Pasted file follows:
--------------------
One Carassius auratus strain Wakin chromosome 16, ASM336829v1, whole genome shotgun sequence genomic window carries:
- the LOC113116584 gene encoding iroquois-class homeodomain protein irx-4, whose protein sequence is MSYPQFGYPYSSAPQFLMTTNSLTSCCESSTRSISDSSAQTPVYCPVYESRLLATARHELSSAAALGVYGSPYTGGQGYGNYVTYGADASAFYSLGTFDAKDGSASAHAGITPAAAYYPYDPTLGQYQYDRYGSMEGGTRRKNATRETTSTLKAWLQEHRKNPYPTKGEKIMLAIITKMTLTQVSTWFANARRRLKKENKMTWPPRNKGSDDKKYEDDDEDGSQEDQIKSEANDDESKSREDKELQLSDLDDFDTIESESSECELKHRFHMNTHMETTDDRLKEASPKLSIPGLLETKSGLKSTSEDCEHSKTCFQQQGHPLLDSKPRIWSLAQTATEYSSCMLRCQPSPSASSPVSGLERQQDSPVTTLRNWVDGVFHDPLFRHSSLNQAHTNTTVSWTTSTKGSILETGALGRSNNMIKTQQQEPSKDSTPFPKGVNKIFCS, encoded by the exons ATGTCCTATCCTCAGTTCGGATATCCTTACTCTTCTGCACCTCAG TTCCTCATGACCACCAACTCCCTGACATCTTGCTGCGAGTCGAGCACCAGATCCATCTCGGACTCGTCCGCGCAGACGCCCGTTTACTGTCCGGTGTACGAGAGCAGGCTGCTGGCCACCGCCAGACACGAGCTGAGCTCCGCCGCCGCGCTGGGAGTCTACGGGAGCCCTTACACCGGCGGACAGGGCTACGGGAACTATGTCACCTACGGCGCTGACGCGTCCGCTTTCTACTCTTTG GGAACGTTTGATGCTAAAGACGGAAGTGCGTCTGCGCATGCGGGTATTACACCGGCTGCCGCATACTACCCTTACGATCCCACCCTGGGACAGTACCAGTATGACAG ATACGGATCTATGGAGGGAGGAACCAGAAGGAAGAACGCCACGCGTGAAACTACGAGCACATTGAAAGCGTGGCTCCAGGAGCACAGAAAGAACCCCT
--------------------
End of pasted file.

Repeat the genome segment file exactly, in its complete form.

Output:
One Carassius auratus strain Wakin chromosome 16, ASM336829v1, whole genome shotgun sequence genomic window carries:
- the LOC113116584 gene encoding iroquois-class homeodomain protein irx-4, whose protein sequence is MSYPQFGYPYSSAPQFLMTTNSLTSCCESSTRSISDSSAQTPVYCPVYESRLLATARHELSSAAALGVYGSPYTGGQGYGNYVTYGADASAFYSLGTFDAKDGSASAHAGITPAAAYYPYDPTLGQYQYDRYGSMEGGTRRKNATRETTSTLKAWLQEHRKNPYPTKGEKIMLAIITKMTLTQVSTWFANARRRLKKENKMTWPPRNKGSDDKKYEDDDEDGSQEDQIKSEANDDESKSREDKELQLSDLDDFDTIESESSECELKHRFHMNTHMETTDDRLKEASPKLSIPGLLETKSGLKSTSEDCEHSKTCFQQQGHPLLDSKPRIWSLAQTATEYSSCMLRCQPSPSASSPVSGLERQQDSPVTTLRNWVDGVFHDPLFRHSSLNQAHTNTTVSWTTSTKGSILETGALGRSNNMIKTQQQEPSKDSTPFPKGVNKIFCS, encoded by the exons ATGTCCTATCCTCAGTTCGGATATCCTTACTCTTCTGCACCTCAG TTCCTCATGACCACCAACTCCCTGACATCTTGCTGCGAGTCGAGCACCAGATCCATCTCGGACTCGTCCGCGCAGACGCCCGTTTACTGTCCGGTGTACGAGAGCAGGCTGCTGGCCACCGCCAGACACGAGCTGAGCTCCGCCGCCGCGCTGGGAGTCTACGGGAGCCCTTACACCGGCGGACAGGGCTACGGGAACTATGTCACCTACGGCGCTGACGCGTCCGCTTTCTACTCTTTG GGAACGTTTGATGCTAAAGACGGAAGTGCGTCTGCGCATGCGGGTATTACACCGGCTGCCGCATACTACCCTTACGATCCCACCCTGGGACAGTACCAGTATGACAG ATACGGATCTATGGAGGGAGGAACCAGAAGGAAGAACGCCACGCGTGAAACTACGAGCACATTGAAAGCGTGGCTCCAGGAGCACAGAAAGAACCCCT